By Jack Copeland
Peter Laviolette was an excellent high school ice hockey player but he wasn’t sure he was good enough to play collegiately when he enrolled at Westfield State.
But he gained confidence in himself and a passion for the game at the university, ultimately leading him to a professional hockey playing and coaching career – and also to a lengthy association with the U.S. Olympic ice hockey program that continues next week in Sochi, where he is serving as assistant coach for the squad.
At Westfield State, he found a mentor in Owls coach Chuck Michonski, who not only turned him into one of Division III’s best hockey players but also began nurturing Laviolette’s work ethic and leadership skills by naming him a team captain during his sophomore year.
Laviolette played 93 games for the Owls, scoring 43 goals and contributing 44 assists. During that time, he told Westfield State sports information director Mickey Curtis in a 2006 interview, he went from liking the sport in high school to “craving it” in college – “and I became more mature.”
“Peter is single-handedly the hardest working player I have ever coached in any sport,” the retired Michonski told Curtis shortly before Laviolette’s induction into the Westfield State athletics hall of fame in 2006. “He just pretty much outworked everybody else, which is what made him stand out.”
The leadership skills Laviolette practiced on the ice also were on the display in the classroom, according to business management professor Gerald Healy.
“Peter was quiet, calm and laid back, but he always looked out for kids in the class who might be afraid to ask me something. He had great leadership skills, even as a kid. He knew how to talk to people and work things out.”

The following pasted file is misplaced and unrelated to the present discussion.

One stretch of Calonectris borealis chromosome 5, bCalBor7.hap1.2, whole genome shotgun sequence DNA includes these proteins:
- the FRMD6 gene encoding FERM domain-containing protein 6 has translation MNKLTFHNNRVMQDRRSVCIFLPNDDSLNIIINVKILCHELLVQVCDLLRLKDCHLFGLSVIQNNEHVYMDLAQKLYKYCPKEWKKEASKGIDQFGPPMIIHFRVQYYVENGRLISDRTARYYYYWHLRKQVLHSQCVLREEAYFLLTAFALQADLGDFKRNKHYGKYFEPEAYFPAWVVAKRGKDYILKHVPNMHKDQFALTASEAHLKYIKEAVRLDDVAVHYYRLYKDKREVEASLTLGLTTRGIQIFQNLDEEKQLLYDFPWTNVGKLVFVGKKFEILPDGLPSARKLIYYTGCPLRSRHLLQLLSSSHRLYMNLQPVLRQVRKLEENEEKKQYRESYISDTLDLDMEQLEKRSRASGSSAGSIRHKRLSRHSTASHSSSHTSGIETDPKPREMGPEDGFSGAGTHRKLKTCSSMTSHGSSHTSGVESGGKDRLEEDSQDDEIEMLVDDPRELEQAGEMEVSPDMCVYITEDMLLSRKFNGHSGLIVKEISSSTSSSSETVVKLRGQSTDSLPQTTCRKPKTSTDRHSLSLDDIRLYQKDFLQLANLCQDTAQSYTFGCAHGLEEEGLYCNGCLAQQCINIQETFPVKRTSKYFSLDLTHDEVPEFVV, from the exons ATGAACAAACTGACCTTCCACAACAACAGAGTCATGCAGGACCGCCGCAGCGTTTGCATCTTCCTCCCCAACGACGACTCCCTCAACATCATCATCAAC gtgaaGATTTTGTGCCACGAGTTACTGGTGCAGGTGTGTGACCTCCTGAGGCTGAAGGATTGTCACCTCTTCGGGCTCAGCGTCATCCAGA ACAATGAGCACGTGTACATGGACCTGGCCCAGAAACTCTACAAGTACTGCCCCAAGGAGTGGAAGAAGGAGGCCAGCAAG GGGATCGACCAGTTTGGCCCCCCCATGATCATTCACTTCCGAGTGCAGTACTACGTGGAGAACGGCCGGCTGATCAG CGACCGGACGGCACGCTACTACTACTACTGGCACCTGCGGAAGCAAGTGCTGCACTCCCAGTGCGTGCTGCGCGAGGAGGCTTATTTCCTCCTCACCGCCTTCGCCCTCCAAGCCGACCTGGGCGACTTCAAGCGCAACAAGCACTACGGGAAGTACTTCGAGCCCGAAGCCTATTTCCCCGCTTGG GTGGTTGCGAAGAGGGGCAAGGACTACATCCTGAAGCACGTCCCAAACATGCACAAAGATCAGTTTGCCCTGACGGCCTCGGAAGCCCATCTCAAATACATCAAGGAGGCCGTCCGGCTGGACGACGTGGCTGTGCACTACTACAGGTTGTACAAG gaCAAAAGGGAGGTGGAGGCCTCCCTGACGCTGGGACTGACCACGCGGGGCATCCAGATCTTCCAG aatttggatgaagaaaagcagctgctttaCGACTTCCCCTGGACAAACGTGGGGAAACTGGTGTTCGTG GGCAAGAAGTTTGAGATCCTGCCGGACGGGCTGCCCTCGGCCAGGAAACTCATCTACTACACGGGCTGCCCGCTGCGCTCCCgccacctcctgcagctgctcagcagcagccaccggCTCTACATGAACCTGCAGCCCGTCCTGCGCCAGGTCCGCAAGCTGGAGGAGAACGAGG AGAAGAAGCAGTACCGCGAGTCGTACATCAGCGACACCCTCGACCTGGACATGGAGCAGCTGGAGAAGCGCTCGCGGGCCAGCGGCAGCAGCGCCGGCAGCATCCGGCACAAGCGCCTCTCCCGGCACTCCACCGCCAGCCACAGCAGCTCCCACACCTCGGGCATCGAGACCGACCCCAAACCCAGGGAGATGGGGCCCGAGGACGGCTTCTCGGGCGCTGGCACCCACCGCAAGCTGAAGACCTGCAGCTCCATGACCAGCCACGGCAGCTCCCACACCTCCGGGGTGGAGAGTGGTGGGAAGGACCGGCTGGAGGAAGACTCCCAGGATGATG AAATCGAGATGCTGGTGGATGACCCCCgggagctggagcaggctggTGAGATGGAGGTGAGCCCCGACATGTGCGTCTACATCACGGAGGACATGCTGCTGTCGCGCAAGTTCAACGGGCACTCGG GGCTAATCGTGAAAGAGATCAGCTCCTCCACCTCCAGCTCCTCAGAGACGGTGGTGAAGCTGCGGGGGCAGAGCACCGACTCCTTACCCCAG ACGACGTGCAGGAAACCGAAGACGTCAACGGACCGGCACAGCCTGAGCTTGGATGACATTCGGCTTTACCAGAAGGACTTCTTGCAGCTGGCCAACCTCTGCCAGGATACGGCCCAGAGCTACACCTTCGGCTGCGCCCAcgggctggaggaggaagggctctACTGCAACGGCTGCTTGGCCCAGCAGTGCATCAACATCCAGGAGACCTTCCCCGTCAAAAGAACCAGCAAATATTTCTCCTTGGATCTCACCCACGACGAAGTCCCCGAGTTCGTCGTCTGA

Still, Laviolette didn’t envision playing hockey professionally and planned to pursue a business career with his Westfield State degree.
However, he was spotted by a professional scout while he was playing in a summer league, and his impressive play in minor-league hockey led to his selection as the only graduate of a Division III program to play on the 1988 U.S. Olympic hockey team, where he contributed two assists during five games in Calgary.
“Coming from a small school like Westfield State may have actually benefitted me,” Laviolette said. “Because of the level I came from it was always a story. That type of press doesn’t hurt you.”
That breakthrough drew the attention of the National Hockey League, where he briefly would play for the New York Rangers. The defenseman then served as captain of the 1994 Olympic team in Lillehammer, leading a squad that played eventual silver medalist Canada to a draw in group play before losing in the quarterfinals to Finland.
After rising through coaching positions in the Boston Bruins organization, he gained his first NHL head coaching job with the New York Islanders, and eventually led the Carolina Hurricanes to the Stanley Cup in 2006 before coaching the Philadelphia Flyers for four seasons.
The year 2006 turned out doubly memorable for Laviolette, as he also served as head coach for the U.S. team at the Turin Games. Now, he is en route to Sochi, hoping the passion he pursued at Westfield State will next bring him an Olympic medal.
Nominated by Mickey Curtis, associate director of athletics for sports information at Westfield State